Although we try to avoid mentioning specific companies in these guidelines, probably the most widely used method for capturing spoken addresses is the Nuance advanced dialog module for addresses (see: Nuance Address)

Whether you build your own or use the Nuance grammars, keep in mind that the address grammars will need to be updated regularly to stay in synch with real addresses. The United States Postal System is generally a good source of address data, and they provide quarterly updates to their address data. Surprisingly and unfortunately, there are locales that are known to be missing from the data.

As far as the caller experience, the strategy generally is to start with ZIP Code collection, then use that to (1) determine the city and state and (2) to constrain street numbers and names to those that are in the indicated area. A separate dialogue module is usually provided for the caller to communicate unit or apartment numbers, if applicable.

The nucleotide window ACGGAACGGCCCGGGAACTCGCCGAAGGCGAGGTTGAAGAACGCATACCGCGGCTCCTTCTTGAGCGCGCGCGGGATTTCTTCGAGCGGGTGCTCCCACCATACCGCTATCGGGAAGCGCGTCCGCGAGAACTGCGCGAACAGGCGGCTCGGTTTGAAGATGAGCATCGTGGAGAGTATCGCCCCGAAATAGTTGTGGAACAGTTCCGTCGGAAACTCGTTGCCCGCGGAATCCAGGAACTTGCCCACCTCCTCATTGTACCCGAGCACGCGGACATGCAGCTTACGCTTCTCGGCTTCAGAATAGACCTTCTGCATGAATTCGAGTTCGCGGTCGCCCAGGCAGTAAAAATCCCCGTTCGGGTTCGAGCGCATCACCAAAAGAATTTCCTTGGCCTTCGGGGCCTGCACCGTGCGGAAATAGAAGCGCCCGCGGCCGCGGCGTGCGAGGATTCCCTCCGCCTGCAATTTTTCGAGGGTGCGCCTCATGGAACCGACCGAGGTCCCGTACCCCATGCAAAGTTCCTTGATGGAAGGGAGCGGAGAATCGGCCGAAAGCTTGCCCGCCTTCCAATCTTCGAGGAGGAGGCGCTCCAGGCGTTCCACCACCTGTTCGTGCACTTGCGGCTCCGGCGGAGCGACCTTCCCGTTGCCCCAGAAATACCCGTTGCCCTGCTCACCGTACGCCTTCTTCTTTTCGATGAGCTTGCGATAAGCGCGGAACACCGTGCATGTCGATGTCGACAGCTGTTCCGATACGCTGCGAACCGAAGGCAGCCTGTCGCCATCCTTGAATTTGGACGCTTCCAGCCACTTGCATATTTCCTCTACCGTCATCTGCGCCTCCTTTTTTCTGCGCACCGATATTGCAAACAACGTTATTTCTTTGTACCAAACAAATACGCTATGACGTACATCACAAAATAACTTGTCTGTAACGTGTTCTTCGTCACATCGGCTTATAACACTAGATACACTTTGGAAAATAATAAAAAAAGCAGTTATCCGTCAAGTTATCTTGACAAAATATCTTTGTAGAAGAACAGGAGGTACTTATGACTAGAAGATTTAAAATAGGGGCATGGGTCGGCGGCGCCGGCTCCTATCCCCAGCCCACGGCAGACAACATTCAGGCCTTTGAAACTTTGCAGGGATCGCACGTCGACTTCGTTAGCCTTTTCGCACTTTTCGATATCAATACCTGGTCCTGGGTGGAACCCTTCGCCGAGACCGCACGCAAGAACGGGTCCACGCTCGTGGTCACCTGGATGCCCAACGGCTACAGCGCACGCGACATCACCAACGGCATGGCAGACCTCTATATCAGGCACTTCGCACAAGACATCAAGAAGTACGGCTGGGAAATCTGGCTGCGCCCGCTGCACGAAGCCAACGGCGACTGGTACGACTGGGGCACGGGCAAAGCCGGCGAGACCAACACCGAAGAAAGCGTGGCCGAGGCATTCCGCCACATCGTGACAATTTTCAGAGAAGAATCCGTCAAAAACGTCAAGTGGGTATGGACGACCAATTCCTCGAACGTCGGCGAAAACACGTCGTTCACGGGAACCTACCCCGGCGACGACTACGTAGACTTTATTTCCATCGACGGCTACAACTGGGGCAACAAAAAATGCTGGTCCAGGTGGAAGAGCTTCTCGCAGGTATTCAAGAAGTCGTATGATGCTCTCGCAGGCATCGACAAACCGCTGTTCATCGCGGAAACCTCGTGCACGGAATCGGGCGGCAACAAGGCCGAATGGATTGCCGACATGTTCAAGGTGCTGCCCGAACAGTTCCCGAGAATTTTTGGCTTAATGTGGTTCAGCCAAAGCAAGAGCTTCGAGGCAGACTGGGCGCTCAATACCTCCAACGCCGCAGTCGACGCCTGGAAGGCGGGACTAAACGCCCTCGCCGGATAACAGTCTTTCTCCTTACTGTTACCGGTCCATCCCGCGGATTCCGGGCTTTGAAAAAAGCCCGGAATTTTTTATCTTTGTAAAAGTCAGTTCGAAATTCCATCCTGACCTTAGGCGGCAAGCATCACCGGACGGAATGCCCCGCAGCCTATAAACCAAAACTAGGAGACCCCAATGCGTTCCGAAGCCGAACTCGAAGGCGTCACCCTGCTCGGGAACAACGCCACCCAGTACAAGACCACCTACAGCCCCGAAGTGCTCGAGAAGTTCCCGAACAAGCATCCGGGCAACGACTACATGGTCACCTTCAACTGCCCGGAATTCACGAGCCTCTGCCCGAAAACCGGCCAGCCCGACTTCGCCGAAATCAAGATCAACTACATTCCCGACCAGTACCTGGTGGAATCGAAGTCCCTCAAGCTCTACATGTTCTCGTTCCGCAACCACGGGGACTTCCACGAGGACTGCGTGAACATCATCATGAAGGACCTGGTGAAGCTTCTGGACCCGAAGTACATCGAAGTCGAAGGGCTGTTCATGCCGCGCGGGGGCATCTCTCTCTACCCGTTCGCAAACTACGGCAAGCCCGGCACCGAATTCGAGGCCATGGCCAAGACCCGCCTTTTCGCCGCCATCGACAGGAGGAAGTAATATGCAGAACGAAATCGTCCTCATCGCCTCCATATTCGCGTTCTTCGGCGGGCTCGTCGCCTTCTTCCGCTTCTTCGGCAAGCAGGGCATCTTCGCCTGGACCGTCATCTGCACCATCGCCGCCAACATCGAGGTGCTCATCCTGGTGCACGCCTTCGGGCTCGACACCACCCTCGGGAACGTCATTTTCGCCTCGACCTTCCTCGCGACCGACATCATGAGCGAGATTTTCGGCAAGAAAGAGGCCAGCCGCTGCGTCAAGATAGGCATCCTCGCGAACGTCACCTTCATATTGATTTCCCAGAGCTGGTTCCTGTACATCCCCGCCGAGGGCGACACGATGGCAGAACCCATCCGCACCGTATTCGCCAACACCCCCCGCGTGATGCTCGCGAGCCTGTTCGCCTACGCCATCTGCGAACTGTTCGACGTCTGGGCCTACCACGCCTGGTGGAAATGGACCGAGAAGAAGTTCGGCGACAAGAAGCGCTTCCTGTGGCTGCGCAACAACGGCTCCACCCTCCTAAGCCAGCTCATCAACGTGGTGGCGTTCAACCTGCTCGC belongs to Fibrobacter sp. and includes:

For improved performance, consider data sources that enable reverse lookup of address information. The caller's ANI is used to search publically available information about the address linked to the phone number, which is then played back to the caller for confirmation using TTS to play the address information. Completion rates and handle time both increase with this approach, since recognition for a yes/no is easier and more accurate than a multi-step speech input process.

A side note on TTS: although designers typically avoid using TTS as much as possible to avoid giving the caller a robotic experience, playback of address information is one where it's not realistic to expect to use recorded speech for the entirety of the experience.

Since TTS, speech licenses, and regular grammar updates are required to enable this address automation, it can become quite expensive. With completion rates anywhere from 30-90%, depending on how well the solution is implemented and maintained, pretty high call volumes are required for address automation to be cost effective.